My All Time Favorites

I rank all my books and keep a list, yes it’s true.  I am also told I’m a hard grader but I like to think of it as having high expectations.  As proof, I have read 296 books and only 17 of them have earned my top rating of a 5.  So here they are, in alphabetical order, along with the briefest of reasons as to why.

1.  A Personal History by Katharine Graham.  She overcame an affair and the suicide of her husband and for 2 decades served as the publisher of the Washington Post.  She’s one tough cookie:  my kind of lady.

2.  A Prayer for Owen Meany by John Irving.  This is a coming of age story about John Wheelwright and his best friend Owen Meany.  I love reading Irving, it’s like having a long talk with my best friend.  I never want his books to end. 

3.  Bel Canto by Ann Patchett.  A novel about an opera singer who is captured while performing at a birthday party.  She and the other party guests are held hostage.  This is a story about how bonds of friendship and love can be formed even under the most unusual of situations.  I couldn’t put it down.

4.  Endurance by Alfred Lansing.  Based on the true story of Ernest Shackelton’s Antarctic exploration to the South Pole in 1914.  It’s a story about survival and leadership.  All of the men came back alive.  I think about this book almost every week and recommend it all the time and to the best of my knowledge, no one I know has ever read it.  Challenge!

5.  Extremely Loud and Incredibly Close by Jonathan Safran Foer.  A novel narrated by a 9 year old whose dad was killed in the 9/11/01 attacks.  It was one of the most unusual books I have ever read:  it had photos, drawings and a mystery.  Another book that stays with you for a long, long time.

6.  Into Thin Air by Jon Krakauer.  This is about the 1996 Mount Everest exploration that ended with 8 men being killed.  My legacy book club read this one and it was by far the best discussion we ever had.  So interesting!  We all wanted to try to climb Mount Everest after that but none of has tried it….yet!

7.  The Last American Man by Elizabeth Gilbert.  This is about Eustace Conway who is a woodsy man who pretty much lives by himself in the woods.  It is NOT normally my type of book but Gilbert tells a great story and makes you fall in love with him.  I am not a fan of her later book “Eat Pray Love” but this one was a page turner.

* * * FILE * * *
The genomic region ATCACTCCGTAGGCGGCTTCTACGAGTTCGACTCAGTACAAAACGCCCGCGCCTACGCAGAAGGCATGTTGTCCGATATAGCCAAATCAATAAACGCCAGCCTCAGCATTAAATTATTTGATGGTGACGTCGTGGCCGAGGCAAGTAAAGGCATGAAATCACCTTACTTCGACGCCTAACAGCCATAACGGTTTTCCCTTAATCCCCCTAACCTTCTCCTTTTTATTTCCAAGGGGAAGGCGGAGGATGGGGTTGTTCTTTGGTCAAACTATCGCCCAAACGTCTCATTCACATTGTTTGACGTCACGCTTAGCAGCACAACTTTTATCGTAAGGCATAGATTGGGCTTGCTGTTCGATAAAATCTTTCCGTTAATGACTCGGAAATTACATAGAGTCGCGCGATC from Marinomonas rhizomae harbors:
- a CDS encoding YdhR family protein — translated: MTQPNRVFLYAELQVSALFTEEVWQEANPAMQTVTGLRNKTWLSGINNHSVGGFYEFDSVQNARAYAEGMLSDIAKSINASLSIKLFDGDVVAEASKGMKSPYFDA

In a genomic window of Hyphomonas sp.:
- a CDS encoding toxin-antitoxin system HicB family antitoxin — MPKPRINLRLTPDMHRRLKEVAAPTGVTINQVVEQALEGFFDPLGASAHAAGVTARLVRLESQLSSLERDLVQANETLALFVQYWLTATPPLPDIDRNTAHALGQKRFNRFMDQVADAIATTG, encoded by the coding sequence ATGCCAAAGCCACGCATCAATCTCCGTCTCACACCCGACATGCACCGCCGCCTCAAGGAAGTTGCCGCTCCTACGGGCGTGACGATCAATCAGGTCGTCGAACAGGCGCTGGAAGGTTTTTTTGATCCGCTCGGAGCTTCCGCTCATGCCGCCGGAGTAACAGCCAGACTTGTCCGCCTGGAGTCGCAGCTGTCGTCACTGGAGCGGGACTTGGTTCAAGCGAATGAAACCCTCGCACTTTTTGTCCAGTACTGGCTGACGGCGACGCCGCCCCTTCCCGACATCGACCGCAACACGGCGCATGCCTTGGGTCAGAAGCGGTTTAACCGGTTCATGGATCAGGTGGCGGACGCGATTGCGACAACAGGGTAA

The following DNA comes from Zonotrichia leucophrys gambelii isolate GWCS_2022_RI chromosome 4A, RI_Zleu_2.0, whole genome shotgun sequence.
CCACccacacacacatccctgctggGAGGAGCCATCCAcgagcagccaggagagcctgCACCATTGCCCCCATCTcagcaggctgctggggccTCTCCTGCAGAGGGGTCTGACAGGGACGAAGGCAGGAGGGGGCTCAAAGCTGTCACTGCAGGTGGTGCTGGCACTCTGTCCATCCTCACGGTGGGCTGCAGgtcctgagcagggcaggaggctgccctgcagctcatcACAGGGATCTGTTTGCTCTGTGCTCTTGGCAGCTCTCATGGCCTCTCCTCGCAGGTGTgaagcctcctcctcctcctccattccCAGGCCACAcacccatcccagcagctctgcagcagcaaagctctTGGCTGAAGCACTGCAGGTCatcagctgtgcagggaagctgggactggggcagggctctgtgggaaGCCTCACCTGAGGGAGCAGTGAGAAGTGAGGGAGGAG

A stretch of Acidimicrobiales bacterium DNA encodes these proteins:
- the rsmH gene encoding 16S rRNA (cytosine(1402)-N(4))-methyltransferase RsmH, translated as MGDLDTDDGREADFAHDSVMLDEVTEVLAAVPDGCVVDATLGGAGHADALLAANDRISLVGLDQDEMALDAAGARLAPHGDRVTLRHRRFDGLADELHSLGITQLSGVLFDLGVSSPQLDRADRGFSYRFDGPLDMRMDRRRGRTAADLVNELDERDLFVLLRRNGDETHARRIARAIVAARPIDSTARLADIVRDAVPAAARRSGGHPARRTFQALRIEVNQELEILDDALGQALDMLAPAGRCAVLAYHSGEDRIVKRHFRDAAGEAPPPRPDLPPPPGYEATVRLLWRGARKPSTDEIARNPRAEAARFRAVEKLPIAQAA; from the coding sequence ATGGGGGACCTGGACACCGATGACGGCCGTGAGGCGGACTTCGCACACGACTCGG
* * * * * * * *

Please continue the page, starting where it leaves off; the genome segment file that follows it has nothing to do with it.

8.  The Last Night in Twisted River by John Irving.  It’s by John Irving.  Do I need to say more?

9.  Little Bee by Chris Cleeve.  A great story about two women who are joined together by an unlikely event.  Alternates back and forth between them as narrators.

10.  Lolita by Vladimar Nabokav.  Okay so he was a pedofile, yes, but this is a great book and one of the most controverisal novels of the 20th century.  Read it.

11.  Love in the time of Cholera by Gabriel Garcia Marquez.  The best love story I have ever read.  It poses the question:  Is the only true love unrequitted love?

12.  Loving Frank by Nancy Horan.  My pick for the best “first book club” book.  Historical fiction about Frank Lloyd Wright and his mistress with a tragic ending.  It poses great questions about love and loyalty.

13.  Pavilion of Women by Pearl S. Buck.  A 40 year old Chinese woman decides for her birthday she will give her husband a concubine.  Probably my favorite book of all time. 

14.  Suite Francais by Irene Nemevosky.  Irene died at the age of 39 during WWII at Auschwitz.  This book was written around the time of her death and was kept in a suitcase for 50 years.  Her daughter, Denise, couldn’t bring herself to read what she thought was her mother’s personal journal.   She found it, published it and it became a best seller.

15.  To Kill a Mockingbird by Harper Lee.  Writtten in 1960 about racism this is the only book Harper Lee ever published.  A classic story and that everyone should read at least once.

16. Year of Wonder by Geraldine Brooks.  Historical fiction set in 1666 in a town facing the bubonic plague.  I love historical fiction, and this was a page turner for me.